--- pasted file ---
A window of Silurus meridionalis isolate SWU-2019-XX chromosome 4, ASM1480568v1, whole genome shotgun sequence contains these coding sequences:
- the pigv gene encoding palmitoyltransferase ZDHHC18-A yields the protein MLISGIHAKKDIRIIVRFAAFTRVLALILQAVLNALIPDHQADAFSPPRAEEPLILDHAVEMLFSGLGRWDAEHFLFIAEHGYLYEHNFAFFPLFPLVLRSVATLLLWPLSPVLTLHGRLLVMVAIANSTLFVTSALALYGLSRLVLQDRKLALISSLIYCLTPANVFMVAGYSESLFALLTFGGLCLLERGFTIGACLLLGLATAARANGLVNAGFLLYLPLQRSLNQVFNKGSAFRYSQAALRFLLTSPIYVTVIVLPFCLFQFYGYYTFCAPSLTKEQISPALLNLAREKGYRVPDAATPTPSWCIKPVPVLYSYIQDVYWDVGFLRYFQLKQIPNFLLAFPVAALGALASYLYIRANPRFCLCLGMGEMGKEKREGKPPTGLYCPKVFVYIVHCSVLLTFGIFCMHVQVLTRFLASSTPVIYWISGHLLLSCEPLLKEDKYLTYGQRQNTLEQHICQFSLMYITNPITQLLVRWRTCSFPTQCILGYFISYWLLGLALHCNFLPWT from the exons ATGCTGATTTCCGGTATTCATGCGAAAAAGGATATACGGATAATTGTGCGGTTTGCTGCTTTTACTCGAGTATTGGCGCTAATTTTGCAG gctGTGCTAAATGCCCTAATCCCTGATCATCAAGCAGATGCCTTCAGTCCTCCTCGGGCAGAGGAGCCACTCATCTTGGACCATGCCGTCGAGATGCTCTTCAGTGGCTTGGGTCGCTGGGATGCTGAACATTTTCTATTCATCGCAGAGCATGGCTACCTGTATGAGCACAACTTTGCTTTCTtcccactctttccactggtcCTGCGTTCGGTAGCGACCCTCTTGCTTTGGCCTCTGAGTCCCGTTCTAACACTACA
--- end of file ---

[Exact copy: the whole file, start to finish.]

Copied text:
A window of Silurus meridionalis isolate SWU-2019-XX chromosome 4, ASM1480568v1, whole genome shotgun sequence contains these coding sequences:
- the pigv gene encoding palmitoyltransferase ZDHHC18-A yields the protein MLISGIHAKKDIRIIVRFAAFTRVLALILQAVLNALIPDHQADAFSPPRAEEPLILDHAVEMLFSGLGRWDAEHFLFIAEHGYLYEHNFAFFPLFPLVLRSVATLLLWPLSPVLTLHGRLLVMVAIANSTLFVTSALALYGLSRLVLQDRKLALISSLIYCLTPANVFMVAGYSESLFALLTFGGLCLLERGFTIGACLLLGLATAARANGLVNAGFLLYLPLQRSLNQVFNKGSAFRYSQAALRFLLTSPIYVTVIVLPFCLFQFYGYYTFCAPSLTKEQISPALLNLAREKGYRVPDAATPTPSWCIKPVPVLYSYIQDVYWDVGFLRYFQLKQIPNFLLAFPVAALGALASYLYIRANPRFCLCLGMGEMGKEKREGKPPTGLYCPKVFVYIVHCSVLLTFGIFCMHVQVLTRFLASSTPVIYWISGHLLLSCEPLLKEDKYLTYGQRQNTLEQHICQFSLMYITNPITQLLVRWRTCSFPTQCILGYFISYWLLGLALHCNFLPWT from the exons ATGCTGATTTCCGGTATTCATGCGAAAAAGGATATACGGATAATTGTGCGGTTTGCTGCTTTTACTCGAGTATTGGCGCTAATTTTGCAG gctGTGCTAAATGCCCTAATCCCTGATCATCAAGCAGATGCCTTCAGTCCTCCTCGGGCAGAGGAGCCACTCATCTTGGACCATGCCGTCGAGATGCTCTTCAGTGGCTTGGGTCGCTGGGATGCTGAACATTTTCTATTCATCGCAGAGCATGGCTACCTGTATGAGCACAACTTTGCTTTCTtcccactctttccactggtcCTGCGTTCGGTAGCGACCCTCTTGCTTTGGCCTCTGAGTCCCGTTCTAACACTACA